That’s the word from Michigan State University law grad, Pat Ellis, in speaking to an audience of law students, law professors, and administrators at his alma mater today.  Ellis parlayed his online networking while in law school into a job with leading Detroit law firm, Honigman Miller. As a result, he was invited back by Dan Linna, Assistant Dean for Career Development, to educate and inspire.

Do You Have the Skills, Traits and Values of a Good Lawyer?  Take this Quiz to Find Out

What makes a good lawyer? University of Missouri at Kansas City law professors Nancy Levit and Doug Linder sought to answer that question as a follow-up to their book TheHappy Lawyer. They’ve found a mix of interesting skills, personality traits and values in their latest book, The Good Lawyer: Seeking Quality in the Practice of Law, published this summer.  Think you are a good lawyer? Take Linder and Levit’s quiz and find out how much you really know.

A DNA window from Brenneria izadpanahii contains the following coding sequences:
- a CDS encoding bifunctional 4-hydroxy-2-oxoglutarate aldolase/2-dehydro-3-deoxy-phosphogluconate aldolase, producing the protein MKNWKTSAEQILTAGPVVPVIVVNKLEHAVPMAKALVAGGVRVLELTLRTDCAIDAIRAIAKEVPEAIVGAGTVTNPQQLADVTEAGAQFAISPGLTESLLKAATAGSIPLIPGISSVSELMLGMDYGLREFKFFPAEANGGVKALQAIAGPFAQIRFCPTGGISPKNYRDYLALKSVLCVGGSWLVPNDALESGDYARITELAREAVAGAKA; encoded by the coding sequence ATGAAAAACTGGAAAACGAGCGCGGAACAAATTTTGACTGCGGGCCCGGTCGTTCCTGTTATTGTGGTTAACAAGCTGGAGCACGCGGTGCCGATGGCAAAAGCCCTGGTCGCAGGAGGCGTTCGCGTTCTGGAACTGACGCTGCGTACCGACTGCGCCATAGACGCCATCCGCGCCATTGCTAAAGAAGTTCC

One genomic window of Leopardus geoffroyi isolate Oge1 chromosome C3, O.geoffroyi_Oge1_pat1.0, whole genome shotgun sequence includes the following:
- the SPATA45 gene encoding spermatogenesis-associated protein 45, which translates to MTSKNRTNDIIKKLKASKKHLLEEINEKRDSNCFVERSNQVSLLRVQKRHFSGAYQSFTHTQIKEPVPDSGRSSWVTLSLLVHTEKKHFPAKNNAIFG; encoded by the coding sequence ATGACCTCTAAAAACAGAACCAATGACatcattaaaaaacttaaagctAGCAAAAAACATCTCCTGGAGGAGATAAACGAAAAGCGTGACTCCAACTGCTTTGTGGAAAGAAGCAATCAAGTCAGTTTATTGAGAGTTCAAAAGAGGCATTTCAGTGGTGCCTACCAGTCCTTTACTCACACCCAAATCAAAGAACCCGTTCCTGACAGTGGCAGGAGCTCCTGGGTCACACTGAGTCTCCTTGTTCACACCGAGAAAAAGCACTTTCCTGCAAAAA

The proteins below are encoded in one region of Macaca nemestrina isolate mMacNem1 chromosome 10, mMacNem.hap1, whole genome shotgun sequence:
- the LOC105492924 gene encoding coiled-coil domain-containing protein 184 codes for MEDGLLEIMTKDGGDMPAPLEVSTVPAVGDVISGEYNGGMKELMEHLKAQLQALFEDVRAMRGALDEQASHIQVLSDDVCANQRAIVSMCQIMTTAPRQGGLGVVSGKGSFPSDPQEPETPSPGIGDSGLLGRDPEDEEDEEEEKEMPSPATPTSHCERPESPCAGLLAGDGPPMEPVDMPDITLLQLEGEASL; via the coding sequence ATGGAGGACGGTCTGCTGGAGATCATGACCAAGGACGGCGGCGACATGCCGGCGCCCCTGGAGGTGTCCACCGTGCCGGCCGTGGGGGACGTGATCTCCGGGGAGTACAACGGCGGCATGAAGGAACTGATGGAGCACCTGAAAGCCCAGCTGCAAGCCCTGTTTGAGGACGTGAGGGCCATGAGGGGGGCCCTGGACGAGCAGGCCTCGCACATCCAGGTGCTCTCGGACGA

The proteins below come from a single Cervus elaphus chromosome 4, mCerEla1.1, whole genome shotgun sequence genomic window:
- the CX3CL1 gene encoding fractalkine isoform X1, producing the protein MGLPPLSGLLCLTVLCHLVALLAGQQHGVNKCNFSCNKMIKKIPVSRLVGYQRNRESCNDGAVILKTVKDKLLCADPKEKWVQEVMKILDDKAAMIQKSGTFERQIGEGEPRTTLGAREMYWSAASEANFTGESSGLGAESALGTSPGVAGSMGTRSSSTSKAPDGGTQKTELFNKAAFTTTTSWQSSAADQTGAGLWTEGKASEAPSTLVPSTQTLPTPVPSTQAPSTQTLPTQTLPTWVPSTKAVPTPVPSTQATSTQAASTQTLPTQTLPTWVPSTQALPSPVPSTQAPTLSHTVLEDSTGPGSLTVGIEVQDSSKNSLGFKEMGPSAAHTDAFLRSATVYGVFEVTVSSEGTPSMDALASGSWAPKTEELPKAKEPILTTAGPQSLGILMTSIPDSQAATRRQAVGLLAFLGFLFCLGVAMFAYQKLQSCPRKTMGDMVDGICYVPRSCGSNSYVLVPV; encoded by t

The Internet Archive Software Collection: Historical Software Collection

This collection contains selected historically important software packages from the Internet Archive’s software archives. Through the use of in-browser emulators, it is possible to try out these items and experiment with using them, without the additional burdens of installing emulator software or tracking down the programs. Many of these software products were the first of their kind, or utilized features and approaches that have been copied or recreated on many programs since. (historic software, vintage software, antique software).

20 Signs You’re Succeeding in Life Even If You Don’t Feel You Are